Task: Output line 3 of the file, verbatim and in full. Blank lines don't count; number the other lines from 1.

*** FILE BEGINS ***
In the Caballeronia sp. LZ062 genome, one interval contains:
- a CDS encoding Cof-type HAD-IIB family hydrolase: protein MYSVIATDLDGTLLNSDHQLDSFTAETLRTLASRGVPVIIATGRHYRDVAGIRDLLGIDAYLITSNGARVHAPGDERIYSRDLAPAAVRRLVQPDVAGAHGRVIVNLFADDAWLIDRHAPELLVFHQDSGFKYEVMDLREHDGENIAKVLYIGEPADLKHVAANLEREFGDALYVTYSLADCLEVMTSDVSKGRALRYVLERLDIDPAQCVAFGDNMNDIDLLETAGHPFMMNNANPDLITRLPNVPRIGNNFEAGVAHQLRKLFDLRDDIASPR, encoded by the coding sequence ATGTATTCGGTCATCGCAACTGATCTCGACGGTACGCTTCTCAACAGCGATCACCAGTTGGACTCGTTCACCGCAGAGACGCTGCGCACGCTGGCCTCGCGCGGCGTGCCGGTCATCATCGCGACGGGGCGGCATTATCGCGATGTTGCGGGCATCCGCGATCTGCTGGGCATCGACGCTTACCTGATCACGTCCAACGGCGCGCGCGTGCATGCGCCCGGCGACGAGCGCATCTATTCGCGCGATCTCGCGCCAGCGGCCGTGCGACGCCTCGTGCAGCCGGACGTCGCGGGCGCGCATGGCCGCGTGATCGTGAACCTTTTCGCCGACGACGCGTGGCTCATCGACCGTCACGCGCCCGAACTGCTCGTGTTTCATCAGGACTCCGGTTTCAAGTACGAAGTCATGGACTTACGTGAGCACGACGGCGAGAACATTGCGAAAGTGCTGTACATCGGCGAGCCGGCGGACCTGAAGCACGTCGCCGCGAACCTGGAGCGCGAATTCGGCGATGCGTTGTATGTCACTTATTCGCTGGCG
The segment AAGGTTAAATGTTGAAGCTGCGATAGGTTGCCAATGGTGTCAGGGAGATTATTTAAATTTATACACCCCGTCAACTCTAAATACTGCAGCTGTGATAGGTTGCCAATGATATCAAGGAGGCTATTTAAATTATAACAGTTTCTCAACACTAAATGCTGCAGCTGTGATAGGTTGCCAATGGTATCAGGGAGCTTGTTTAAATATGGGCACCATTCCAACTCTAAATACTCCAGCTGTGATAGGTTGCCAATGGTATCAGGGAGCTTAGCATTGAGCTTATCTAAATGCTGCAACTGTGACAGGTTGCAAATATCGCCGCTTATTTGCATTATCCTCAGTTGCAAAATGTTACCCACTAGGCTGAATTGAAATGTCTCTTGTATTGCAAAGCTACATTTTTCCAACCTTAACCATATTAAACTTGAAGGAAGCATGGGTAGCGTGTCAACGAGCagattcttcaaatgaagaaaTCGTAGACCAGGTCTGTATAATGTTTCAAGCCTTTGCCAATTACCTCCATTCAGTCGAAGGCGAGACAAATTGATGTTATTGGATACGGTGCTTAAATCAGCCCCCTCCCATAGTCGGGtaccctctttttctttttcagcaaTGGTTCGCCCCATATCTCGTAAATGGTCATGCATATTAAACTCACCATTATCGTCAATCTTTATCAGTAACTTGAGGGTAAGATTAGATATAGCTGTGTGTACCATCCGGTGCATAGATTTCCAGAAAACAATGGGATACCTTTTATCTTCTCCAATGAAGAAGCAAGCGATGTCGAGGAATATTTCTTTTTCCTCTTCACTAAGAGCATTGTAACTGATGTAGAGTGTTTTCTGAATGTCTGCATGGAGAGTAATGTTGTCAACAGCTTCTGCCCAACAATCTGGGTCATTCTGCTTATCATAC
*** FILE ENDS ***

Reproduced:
The segment AAGGTTAAATGTTGAAGCTGCGATAGGTTGCCAATGGTGTCAGGGAGATTATTTAAATTTATACACCCCGTCAACTCTAAATACTGCAGCTGTGATAGGTTGCCAATGATATCAAGGAGGCTATTTAAATTATAACAGTTTCTCAACACTAAATGCTGCAGCTGTGATAGGTTGCCAATGGTATCAGGGAGCTTGTTTAAATATGGGCACCATTCCAACTCTAAATACTCCAGCTGTGATAGGTTGCCAATGGTATCAGGGAGCTTAGCATTGAGCTTATCTAAATGCTGCAACTGTGACAGGTTGCAAATATCGCCGCTTATTTGCATTATCCTCAGTTGCAAAATGTTACCCACTAGGCTGAATTGAAATGTCTCTTGTATTGCAAAGCTACATTTTTCCAACCTTAACCATATTAAACTTGAAGGAAGCATGGGTAGCGTGTCAACGAGCagattcttcaaatgaagaaaTCGTAGACCAGGTCTGTATAATGTTTCAAGCCTTTGCCAATTACCTCCATTCAGTCGAAGGCGAGACAAATTGATGTTATTGGATACGGTGCTTAAATCAGCCCCCTCCCATAGTCGGGtaccctctttttctttttcagcaaTGGTTCGCCCCATATCTCGTAAATGGTCATGCATATTAAACTCACCATTATCGTCAATCTTTATCAGTAACTTGAGGGTAAGATTAGATATAGCTGTGTGTACCATCCGGTGCATAGATTTCCAGAAAACAATGGGATACCTTTTATCTTCTCCAATGAAGAAGCAAGCGATGTCGAGGAATATTTCTTTTTCCTCTTCACTAAGAGCATTGTAACTGATGTAGAGTGTTTTCTGAATGTCTGCATGGAGAGTAATGTTGTCAACAGCTTCTGCCCAACAATCTGGGTCATTCTGCTTATCATAC